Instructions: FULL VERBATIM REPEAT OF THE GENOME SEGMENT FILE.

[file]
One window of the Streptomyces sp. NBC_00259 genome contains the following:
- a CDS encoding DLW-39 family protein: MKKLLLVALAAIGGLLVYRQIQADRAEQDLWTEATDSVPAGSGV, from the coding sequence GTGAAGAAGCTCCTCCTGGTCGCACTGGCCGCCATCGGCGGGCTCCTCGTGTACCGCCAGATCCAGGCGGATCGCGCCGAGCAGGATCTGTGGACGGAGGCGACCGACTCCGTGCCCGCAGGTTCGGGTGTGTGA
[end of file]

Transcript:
One window of the Streptomyces sp. NBC_00259 genome contains the following:
- a CDS encoding DLW-39 family protein: MKKLLLVALAAIGGLLVYRQIQADRAEQDLWTEATDSVPAGSGV, from the coding sequence GTGAAGAAGCTCCTCCTGGTCGCACTGGCCGCCATCGGCGGGCTCCTCGTGTACCGCCAGATCCAGGCGGATCGCGCCGAGCAGGATCTGTGGACGGAGGCGACCGACTCCGTGCCCGCAGGTTCGGGTGTGTGA